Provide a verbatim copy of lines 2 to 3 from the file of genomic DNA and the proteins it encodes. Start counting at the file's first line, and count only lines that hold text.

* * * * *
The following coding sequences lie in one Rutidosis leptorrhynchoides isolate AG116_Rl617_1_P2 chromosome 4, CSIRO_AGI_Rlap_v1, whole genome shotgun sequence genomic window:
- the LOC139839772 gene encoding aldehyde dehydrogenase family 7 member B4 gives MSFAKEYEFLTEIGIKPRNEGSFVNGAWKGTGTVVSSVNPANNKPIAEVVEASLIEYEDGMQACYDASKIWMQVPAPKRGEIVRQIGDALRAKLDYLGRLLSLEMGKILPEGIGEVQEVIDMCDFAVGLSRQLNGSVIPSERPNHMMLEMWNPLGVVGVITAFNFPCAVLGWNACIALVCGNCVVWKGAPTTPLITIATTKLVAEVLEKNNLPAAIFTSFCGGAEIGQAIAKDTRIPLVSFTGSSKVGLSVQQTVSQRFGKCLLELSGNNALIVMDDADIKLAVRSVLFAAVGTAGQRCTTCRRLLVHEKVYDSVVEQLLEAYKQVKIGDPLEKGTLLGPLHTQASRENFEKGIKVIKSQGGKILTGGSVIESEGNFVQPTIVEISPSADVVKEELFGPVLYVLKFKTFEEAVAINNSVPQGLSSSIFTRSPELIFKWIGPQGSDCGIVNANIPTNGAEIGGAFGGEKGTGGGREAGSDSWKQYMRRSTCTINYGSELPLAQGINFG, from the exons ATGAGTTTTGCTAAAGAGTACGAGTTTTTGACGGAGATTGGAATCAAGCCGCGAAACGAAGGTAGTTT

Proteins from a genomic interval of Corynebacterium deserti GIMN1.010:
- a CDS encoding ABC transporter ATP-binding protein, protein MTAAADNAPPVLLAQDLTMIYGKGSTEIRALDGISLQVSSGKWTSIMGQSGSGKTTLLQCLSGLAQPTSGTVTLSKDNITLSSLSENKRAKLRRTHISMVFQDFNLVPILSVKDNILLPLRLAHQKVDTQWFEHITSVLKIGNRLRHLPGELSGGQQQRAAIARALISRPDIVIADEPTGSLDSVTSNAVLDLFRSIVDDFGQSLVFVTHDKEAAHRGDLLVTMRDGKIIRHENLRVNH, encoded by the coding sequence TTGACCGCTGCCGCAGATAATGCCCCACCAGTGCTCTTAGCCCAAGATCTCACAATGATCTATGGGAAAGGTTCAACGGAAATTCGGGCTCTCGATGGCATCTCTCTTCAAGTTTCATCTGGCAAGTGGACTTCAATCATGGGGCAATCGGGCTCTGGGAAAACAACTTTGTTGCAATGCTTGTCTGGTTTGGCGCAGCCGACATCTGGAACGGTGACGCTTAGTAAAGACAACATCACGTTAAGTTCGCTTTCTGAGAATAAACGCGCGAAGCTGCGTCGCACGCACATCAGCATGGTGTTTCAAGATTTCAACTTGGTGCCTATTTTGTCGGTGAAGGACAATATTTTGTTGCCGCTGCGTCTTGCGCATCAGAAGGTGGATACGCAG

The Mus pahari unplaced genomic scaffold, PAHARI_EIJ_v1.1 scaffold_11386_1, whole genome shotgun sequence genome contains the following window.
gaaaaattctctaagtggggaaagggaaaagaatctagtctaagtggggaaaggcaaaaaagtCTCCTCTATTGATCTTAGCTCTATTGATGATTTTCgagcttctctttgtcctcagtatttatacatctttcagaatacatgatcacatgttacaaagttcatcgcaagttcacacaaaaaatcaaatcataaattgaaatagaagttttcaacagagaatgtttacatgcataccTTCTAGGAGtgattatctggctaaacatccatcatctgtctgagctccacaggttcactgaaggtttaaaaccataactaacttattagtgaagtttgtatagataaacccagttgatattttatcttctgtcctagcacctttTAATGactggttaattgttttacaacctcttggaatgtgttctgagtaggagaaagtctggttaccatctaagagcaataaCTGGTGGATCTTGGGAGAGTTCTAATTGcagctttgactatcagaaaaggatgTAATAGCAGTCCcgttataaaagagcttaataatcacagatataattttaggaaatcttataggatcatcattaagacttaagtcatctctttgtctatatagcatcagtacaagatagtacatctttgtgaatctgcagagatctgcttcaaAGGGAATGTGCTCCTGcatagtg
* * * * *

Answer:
- the LOC139839772 gene encoding aldehyde dehydrogenase family 7 member B4 gives MSFAKEYEFLTEIGIKPRNEGSFVNGAWKGTGTVVSSVNPANNKPIAEVVEASLIEYEDGMQACYDASKIWMQVPAPKRGEIVRQIGDALRAKLDYLGRLLSLEMGKILPEGIGEVQEVIDMCDFAVGLSRQLNGSVIPSERPNHMMLEMWNPLGVVGVITAFNFPCAVLGWNACIALVCGNCVVWKGAPTTPLITIATTKLVAEVLEKNNLPAAIFTSFCGGAEIGQAIAKDTRIPLVSFTGSSKVGLSVQQTVSQRFGKCLLELSGNNALIVMDDADIKLAVRSVLFAAVGTAGQRCTTCRRLLVHEKVYDSVVEQLLEAYKQVKIGDPLEKGTLLGPLHTQASRENFEKGIKVIKSQGGKILTGGSVIESEGNFVQPTIVEISPSADVVKEELFGPVLYVLKFKTFEEAVAINNSVPQGLSSSIFTRSPELIFKWIGPQGSDCGIVNANIPTNGAEIGGAFGGEKGTGGGREAGSDSWKQYMRRSTCTINYGSELPLAQGINFG, from the exons ATGAGTTTTGCTAAAGAGTACGAGTTTTTGACGGAGATTGGAATCAAGCCGCGAAACGAAGGTAGTTT

Proteins from a genomic interval of Corynebacterium deserti GIMN1.010: